Today, virtually every company has some form of web presence, and developing cutting-edge methods for interacting with potential customers may mean the difference between success and failure in the modern business world. In doing so, companies must carefully consider the potential consequences of increased connectivity with customers around the country, as the allure of offering a more interactive Internet experience may come at the cost of being subjected to expensive and unwanted litigation in jurisdictions located far from a company’s home offices.

Accordingly, it is crucial that businesses carefully consider a recent ruling by a federal court in New York, where it was held that a nonresident website was properly subjected to personal jurisdiction in the state because its national marketing campaign specifically sought a response from residents of all fifty states. See Mrs. U.S. Nat’l Pageant Inc. v. Miss U.S. of Am. Org., No. 6:12-cv-06137-DGL (W.D.N.Y. July 13, 2012). According to the ruling, a website may be found to “target” a forum state for the purposes of personal jurisdiction merely by actively soliciting responses from residents of every state, and it is therefore unnecessary for the website to specifically single out the forum state as a particular focus of its commercial activity.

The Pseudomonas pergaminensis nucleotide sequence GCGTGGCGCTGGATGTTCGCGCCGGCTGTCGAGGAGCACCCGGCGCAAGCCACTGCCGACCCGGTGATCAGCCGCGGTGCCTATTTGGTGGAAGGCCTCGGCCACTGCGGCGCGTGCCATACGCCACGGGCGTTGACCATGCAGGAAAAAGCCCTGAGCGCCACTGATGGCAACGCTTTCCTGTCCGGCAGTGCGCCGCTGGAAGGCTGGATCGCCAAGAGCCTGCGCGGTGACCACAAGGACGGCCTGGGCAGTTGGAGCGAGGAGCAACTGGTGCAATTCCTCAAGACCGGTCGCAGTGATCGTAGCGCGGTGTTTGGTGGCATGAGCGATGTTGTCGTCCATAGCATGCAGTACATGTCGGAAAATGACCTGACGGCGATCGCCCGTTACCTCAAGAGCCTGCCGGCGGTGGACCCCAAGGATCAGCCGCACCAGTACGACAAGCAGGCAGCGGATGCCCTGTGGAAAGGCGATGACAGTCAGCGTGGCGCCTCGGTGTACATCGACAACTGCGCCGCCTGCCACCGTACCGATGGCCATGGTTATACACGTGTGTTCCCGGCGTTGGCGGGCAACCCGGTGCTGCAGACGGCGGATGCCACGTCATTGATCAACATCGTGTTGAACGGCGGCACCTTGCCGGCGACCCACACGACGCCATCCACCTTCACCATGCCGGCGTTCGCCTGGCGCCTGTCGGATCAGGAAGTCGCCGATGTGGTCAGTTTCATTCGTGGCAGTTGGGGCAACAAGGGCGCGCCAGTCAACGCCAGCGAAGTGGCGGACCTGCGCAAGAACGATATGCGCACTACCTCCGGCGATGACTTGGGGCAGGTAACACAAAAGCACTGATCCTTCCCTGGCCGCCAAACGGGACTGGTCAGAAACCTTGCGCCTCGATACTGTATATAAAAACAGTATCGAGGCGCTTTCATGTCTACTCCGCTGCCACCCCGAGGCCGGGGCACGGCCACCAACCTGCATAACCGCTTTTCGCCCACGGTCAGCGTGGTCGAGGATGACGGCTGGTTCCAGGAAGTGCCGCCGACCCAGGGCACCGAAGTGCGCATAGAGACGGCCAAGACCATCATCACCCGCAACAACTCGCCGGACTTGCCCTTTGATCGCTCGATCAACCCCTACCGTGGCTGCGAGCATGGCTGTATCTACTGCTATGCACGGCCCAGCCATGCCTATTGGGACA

Federal courts have personal jurisdiction over a defendant based on the law of the forum state in which the court is located. Personal jurisdiction is also subject to the Due Process Clause of the US Constitution, which prohibits plaintiffs from haling nonresident defendants into a given court unless they have had “minimum contacts” with the forum state related to the cause of action, and which requires that the exercise of personal jurisdiction be reasonable under the circumstances. A specific doctrine has arisen in the context of personal jurisdiction based on Internet marketing, under which courts consider the defendant’s activity on a sliding scale: at one end lie purely passive websites that essentially offer nothing more than information, while at the other, websites that interact with forum residents by passing computer files back and forth. See Best Van Lines v. Walker, 490 F.3d 239 (2d Cir. 2007); Zippo Mfg. Co. v. Zippo Dot Com Inc., 952 F. Supp. 1119 (W.D. Pa. 1997). Where a website falls in the middle of this spectrum, such as by offering links that enable visitors to purchase logoed paraphernalia or to apply to join an organization, jurisdiction depends on an examination of the level of interactivity and the commercial nature of the exchange of information taking place on the website.